We each have a story, or a storyline we may strongly identify with, depending upon our OS, so to speak, inherited or acquired through the force of conditioning, habit, upbringing, environment, experiences, etc; the conditions that most closely relate to our particular expression of aliveness, many of which we are not conscious of.

That storyline tends to reinforce our identities. If we identify strongly as this or that (insert labels here), our story will relate to this or that. Being strongly identified with a thing, even a very good thing, means at some level rejecting, even if subtly, all things that are not it, unless the thing we identify with is or stands for no-fixed-identity. In other words, strong identification can be a limiting habit.

Often, our story is not the story of the moments of clarity and insight we may have, since such moments require or demand no qualification. Such moments belong to something irreducible and ineffable and indefinable.

If we are in the habit of identifying with our story, or narrative of who we think we are, we will likely privilege that story, that is, insist on our rightness in how we’ve interpreted events/experiences, people; possibly sacrificing the potential for breakthrough to a deeper level of awareness.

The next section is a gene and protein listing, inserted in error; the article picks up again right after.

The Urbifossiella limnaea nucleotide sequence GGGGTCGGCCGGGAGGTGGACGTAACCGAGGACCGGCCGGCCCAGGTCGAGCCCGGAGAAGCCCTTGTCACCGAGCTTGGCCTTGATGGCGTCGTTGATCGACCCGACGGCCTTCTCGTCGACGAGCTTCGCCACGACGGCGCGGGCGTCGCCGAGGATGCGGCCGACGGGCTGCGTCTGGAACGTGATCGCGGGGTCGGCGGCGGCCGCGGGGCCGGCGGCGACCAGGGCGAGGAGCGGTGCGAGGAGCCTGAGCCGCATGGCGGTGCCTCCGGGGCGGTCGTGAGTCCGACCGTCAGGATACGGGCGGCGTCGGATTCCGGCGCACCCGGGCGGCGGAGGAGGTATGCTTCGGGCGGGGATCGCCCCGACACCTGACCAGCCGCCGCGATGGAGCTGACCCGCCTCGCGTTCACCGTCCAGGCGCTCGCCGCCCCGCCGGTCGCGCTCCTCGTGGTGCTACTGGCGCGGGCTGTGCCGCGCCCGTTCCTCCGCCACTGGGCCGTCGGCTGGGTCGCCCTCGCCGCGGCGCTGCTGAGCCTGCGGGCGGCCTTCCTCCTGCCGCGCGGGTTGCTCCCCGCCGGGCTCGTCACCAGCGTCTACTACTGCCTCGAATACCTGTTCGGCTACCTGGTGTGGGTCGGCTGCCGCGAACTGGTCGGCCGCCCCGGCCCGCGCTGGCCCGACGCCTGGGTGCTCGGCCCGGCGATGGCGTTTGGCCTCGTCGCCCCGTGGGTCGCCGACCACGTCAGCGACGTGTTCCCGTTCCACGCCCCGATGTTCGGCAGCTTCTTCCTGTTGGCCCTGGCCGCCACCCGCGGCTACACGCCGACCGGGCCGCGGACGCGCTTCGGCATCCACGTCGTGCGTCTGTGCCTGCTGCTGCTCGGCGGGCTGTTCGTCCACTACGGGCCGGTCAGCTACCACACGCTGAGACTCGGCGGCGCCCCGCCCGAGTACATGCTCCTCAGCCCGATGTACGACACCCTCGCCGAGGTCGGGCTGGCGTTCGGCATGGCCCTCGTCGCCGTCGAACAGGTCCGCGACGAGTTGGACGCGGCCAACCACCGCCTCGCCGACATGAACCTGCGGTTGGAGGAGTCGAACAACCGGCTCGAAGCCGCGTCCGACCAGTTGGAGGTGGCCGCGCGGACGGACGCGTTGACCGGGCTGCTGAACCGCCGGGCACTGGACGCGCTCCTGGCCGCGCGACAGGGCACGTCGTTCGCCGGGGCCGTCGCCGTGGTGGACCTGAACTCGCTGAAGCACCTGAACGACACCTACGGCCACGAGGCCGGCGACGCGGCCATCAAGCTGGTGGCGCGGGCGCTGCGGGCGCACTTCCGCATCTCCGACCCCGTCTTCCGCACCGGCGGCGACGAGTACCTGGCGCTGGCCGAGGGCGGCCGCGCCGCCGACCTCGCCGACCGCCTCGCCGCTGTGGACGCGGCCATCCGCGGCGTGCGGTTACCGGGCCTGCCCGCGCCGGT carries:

What happens when we strongly (and habitually) favor our own story, the way we tend to do things, and disregard, dismiss, destroy, or denigrate that of others? Well, look around. Because there’s a lot of that happening.

I can think of more extreme examples, but for now, let’s say I strongly identify as vegan (versus simply maintaining a vegan diet and not identifying as vegan) and I encounter a vegan-hating omni- or carnivore whose “science” contradicts the “science” I can come back with?

In that moment of collision between two seemingly irreconcilable stories what can I do? What are my options? How can wisdom and compassion show up for that encounter?

Do I continue to hold doggedly to my narrative, react, or push back in my demands that the other person/s understand and eventually agree with or adopt my story?

Can I watch my freedom, kindness, and ease vaporize as the sullen contraction and bitter resistance grips me through this kind of exclusivity?

Can I observe the precise bodily and mental sensations yielded by grasping more tightly to my position?

Can I see that cleaving to my position, however noble or not, is damaging, not nurturing, my connection to the fragile human being/s before me?

What does an awakening approach look like in this scenario?

We have to get quiet enough to see what we’re doing.

We’ve bought into the messages served up by raging, clanging, noise, breakneck speed, and commotion as the only routes to change.

But as Eckhart Tolle says, Stillness Speaks. And its message heals.

When our inner jungle gyms collide with those of others, our dearly cherished stories need to be understood as not only collapsible, but even fictional, if provisionally functional and/or oh so sophisticated.

Gasp! No! I stand for what’s right! This is Who I Am! Not to stand up for What I Believe is unacceptable!

Okay, but who could we all be without our story? Could we create unity in our mere shared aliveness deeply sensed in stillness?

Breathe.